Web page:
Case Report
Copyright ©The Author(s) 2016. Published by Baishideng Publishing Group Inc. All rights reserved.
World J Gastroenterol. Apr 7, 2016; 22(13): 3693-3700
Published online Apr 7, 2016. doi: 10.3748/wjg.v22.i13.3693
Pancreatic perivascular epithelioid cell tumor: A case report with clinicopathological features and a literature review
Hui Jiang, Na Ta, Xiao-Yi Huang, Ming-Hua Zhang, Jing-Jing Xu, Kai-Lian Zheng, Gang Jin, Jian-Ming Zheng
Hui Jiang, Na Ta, Xiao-Yi Huang, Ming-Hua Zhang, Jing-Jing Xu, Jian-Ming Zheng, Department of Pathology, Changhai Hospital, Second Military Medical University, Shanghai 200433, China
Kai-Lian Zheng, Gang Jin, Department of General Surgery, Changhai Hospital, Second Military Medical University, Shanghai 200433, China
Author contributions: Jiang H and Ta N contributed equally to this paper and wrote the paper; Jiang H diagnosed the case and interpreted the data; Ta N assisted with the literature retrieval and clinical data collection; Zheng KL and Jin G carried out the operation and patient follow-up; Huang XY, Zhang MH and Xu JJ helped perform the cytological and immunohistochemical diagnosis; all authors approved the final manuscript for publication.
Institutional review board statement: The study was reviewed and approved by the Shanghai Changhai Hospital Ethnic Committee.
Informed consent statement: The study was performed after obtaining the patient’s informed consent. The patient was treated according to the provisions of the Helsinki criteria.
Conflict-of-interest statement: We declare that we have no commercial or associative interest that represents a conflict of interest in connection with the work submitted.
Open-Access: This article is an open-access article which was selected by an in-house editor and fully peer-reviewed by external reviewers. It is distributed in accordance with the Creative Commons Attribution Non Commercial (CC BY-NC 4.0) license, which permits others to distribute, remix, adapt, build upon this work non-commercially, and license their derivative works on different terms, provided the original work is properly cited and the use is non-commercial. See:
Correspondence to: Jian-Ming Zheng, MD, Department of Pathology, Changhai Hospital, Second Military Medical University, Shanghai 200433, China.
Telephone: +86-21-81873689 Fax: +86-21-81873689
Received: November 10, 2015
Peer-review started: November 12, 2015
First decision: December 11, 2015
Revised: December 27, 2015
Accepted: January 11, 2016
Article in press: January 11, 2016
Published online: April 7, 2016


Perivascular epithelioid cell tumor (PEComa) of the pancreas is an unusual tumor deriving from mesenchyma. This paper described a case of pancreatic PEComa, which was initially suspected as neuroendocrine carcinoma by biopsy, and therefore surgical treatment was recommended due to undetermined diagnosis. Examination of the surgical specimen under a microscope showed that the tumor cell’s morphology was epithelioid or spindle-shaped, and ranged in a nested pattern. Additionally, these cells had a large extent of acidophilic cytoplasm, no mitotic figures, and expressed HMB-45, melan-p, and smooth muscle actin immunohistochemically. Pathological examination indicated that PEComa originated from the pancreas, but symptoms related to tuberous sclerosis were absent. Since PEComa is extremely rare in the pancreas, it is likely to be ignored in differential diagnosis. In conclusion, our article highlighted the clinicopathological features of PEComa, and we conducted a literature review focusing on PEComa so as to deepen the understanding of this tumor type.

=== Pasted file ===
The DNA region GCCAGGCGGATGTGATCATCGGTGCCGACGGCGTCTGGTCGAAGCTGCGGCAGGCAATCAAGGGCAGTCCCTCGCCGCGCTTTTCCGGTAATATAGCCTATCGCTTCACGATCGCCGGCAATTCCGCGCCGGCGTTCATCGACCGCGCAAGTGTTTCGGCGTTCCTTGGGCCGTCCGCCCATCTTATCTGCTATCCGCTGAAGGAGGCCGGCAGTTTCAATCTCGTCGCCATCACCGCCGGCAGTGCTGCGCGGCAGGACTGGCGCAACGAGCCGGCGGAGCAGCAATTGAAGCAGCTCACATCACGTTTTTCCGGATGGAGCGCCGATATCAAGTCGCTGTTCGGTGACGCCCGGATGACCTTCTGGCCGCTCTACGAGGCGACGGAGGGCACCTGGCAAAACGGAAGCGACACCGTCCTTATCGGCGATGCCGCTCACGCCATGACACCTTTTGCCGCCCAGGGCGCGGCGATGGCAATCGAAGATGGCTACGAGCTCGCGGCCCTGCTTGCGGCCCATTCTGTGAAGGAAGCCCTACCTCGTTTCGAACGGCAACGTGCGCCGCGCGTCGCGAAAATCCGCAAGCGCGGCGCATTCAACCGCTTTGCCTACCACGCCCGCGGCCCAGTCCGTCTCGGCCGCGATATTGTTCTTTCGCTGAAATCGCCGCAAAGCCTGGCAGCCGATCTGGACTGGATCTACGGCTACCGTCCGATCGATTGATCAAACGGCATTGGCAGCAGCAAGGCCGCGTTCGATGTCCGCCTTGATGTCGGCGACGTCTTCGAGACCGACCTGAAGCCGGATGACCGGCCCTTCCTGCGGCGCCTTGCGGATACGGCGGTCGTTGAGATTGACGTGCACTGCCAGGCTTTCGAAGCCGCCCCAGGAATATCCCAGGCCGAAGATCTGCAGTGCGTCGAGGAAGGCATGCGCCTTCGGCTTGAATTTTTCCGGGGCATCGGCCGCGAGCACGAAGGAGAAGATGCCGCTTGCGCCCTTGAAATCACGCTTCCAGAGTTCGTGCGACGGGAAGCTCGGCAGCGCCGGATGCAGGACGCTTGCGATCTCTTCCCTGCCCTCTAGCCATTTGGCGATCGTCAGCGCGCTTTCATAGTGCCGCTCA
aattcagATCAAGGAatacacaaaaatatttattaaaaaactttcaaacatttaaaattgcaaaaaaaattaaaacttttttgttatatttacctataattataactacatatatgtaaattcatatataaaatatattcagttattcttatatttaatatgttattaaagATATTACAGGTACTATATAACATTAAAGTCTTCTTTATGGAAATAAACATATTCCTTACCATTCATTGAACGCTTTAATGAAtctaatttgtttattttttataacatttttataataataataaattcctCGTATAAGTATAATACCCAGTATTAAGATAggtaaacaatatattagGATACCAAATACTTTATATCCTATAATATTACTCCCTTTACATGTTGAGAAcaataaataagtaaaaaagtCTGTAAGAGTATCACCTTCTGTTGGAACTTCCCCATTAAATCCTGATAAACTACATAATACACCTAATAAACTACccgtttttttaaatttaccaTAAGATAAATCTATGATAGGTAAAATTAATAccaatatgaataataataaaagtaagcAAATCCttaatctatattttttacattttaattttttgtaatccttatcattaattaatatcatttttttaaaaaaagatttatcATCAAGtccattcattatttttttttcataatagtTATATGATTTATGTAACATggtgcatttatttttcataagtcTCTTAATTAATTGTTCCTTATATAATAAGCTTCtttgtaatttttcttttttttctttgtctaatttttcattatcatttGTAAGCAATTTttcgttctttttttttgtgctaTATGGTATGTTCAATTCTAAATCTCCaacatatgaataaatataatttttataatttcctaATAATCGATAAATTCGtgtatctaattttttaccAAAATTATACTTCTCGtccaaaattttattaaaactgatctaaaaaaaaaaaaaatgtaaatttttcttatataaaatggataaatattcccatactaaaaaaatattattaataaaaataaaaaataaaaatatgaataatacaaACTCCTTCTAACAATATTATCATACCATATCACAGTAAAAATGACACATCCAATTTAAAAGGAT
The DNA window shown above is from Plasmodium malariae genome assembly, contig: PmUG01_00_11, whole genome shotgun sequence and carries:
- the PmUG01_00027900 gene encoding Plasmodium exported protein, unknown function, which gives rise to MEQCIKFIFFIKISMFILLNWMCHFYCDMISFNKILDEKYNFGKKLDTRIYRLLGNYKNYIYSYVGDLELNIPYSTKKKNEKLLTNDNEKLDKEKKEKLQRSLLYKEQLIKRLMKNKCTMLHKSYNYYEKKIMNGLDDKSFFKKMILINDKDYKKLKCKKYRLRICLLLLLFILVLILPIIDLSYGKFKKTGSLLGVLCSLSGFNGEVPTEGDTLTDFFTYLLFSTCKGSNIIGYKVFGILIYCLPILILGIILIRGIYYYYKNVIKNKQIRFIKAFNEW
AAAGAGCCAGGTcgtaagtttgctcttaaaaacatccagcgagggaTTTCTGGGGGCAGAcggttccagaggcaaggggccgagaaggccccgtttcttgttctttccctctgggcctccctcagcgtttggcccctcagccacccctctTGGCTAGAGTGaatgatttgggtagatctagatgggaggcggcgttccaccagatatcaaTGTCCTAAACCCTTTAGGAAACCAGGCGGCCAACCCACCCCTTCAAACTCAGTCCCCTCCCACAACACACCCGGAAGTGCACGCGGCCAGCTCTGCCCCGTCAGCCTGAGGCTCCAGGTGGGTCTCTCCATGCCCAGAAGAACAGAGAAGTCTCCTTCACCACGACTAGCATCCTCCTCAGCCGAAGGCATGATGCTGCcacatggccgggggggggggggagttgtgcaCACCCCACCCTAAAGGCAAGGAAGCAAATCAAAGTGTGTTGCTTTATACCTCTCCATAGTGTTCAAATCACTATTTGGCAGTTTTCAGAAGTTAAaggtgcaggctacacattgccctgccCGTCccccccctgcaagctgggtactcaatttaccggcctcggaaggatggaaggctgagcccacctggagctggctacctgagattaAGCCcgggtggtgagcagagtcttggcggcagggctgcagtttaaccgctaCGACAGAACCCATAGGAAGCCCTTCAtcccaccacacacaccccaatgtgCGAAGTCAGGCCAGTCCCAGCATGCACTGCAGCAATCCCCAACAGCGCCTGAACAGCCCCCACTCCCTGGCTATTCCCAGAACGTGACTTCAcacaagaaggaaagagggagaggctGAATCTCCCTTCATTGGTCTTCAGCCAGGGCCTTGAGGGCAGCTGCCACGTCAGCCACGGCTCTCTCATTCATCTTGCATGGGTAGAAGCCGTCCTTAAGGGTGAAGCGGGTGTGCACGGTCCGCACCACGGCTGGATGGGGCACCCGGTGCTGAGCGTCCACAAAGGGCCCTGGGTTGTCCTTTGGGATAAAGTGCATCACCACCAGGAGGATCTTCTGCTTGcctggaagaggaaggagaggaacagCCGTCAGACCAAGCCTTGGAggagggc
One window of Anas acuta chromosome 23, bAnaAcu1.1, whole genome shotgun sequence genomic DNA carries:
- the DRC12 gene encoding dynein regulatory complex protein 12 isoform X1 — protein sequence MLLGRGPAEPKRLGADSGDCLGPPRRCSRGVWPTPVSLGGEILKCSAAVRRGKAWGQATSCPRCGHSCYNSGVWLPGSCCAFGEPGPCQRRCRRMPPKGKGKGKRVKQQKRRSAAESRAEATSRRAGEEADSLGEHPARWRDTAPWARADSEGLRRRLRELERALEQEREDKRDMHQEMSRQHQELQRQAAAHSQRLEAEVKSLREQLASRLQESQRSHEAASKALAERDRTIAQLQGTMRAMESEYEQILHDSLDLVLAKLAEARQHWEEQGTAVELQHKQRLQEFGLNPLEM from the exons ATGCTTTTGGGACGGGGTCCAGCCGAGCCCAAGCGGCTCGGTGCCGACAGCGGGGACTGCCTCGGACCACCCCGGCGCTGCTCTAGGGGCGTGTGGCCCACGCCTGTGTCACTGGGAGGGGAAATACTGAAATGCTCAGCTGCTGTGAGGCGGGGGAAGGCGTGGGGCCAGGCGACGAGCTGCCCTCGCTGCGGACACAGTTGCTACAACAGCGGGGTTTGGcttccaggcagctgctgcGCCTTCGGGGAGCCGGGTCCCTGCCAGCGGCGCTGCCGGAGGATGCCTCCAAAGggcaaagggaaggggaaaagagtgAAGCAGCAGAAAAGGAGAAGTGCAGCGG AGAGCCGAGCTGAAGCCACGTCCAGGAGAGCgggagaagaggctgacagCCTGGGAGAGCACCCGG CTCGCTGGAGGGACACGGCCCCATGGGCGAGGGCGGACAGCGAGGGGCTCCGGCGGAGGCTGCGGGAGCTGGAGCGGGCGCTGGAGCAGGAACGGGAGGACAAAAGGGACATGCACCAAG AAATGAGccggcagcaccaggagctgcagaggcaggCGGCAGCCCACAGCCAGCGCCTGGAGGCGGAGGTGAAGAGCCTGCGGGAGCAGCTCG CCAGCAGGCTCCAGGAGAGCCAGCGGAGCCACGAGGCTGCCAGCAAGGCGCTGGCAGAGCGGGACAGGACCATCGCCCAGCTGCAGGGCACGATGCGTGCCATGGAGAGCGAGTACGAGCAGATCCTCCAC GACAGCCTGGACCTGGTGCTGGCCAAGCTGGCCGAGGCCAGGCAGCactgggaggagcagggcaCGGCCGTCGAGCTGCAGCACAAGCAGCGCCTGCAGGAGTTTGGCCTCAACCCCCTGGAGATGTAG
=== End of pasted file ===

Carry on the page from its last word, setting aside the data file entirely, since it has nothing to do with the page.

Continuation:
Key Words: Pancreas, Perivascular epithelioid cell tumor, HMB-45, Immunohistochemistry, Clinicopathological feature

Core tip: Perivascular epithelioid cell tumor (PEComa) of the pancreas is an unusual tumor deriving from mesenchyma. Via describing a rare case of pancreatic PEComa, we highlight the clinicopathological features of PEComa and conduct a literature review focusing on this tumor type so as to deepen the understanding of the subject. We also reviewed the biological behavior, prognosis, and therapeutic strategy of PEComa.


Perivascular epithelioid cell tumor (PEComa) is an extremely rare tumor derived from mesenchymal tissue, with characteristics of perivascular epithelioid cells (PEC) in histology and immunohistochemistry[1]. Microscopically, the morphology of PEC is of epithelial origin, containing a bright cytoplasm or fine grained eosinophilic shapes with positive PAS staining. Moreover, the nuclei of PEC are relatively small, and are round or oval shaped with small nucleolus; intranuclear inclusion bodies can be observed occasionally. PEC, distributing in the perivascular region in a radial pattern, is amylase intolerant, shows epithelioid features in nearby vessels, and becomes spindle-shaped when distant from vessels. The proportion of epithelioid cells and spindle cells is different depending on the patient. In immunohistochemistry staining, PEC usually expresses HMB45 and melan-A. PEC is featured with melanosome in ultrastructure, and is rich in glycogen and cytoplasmic filaments[2].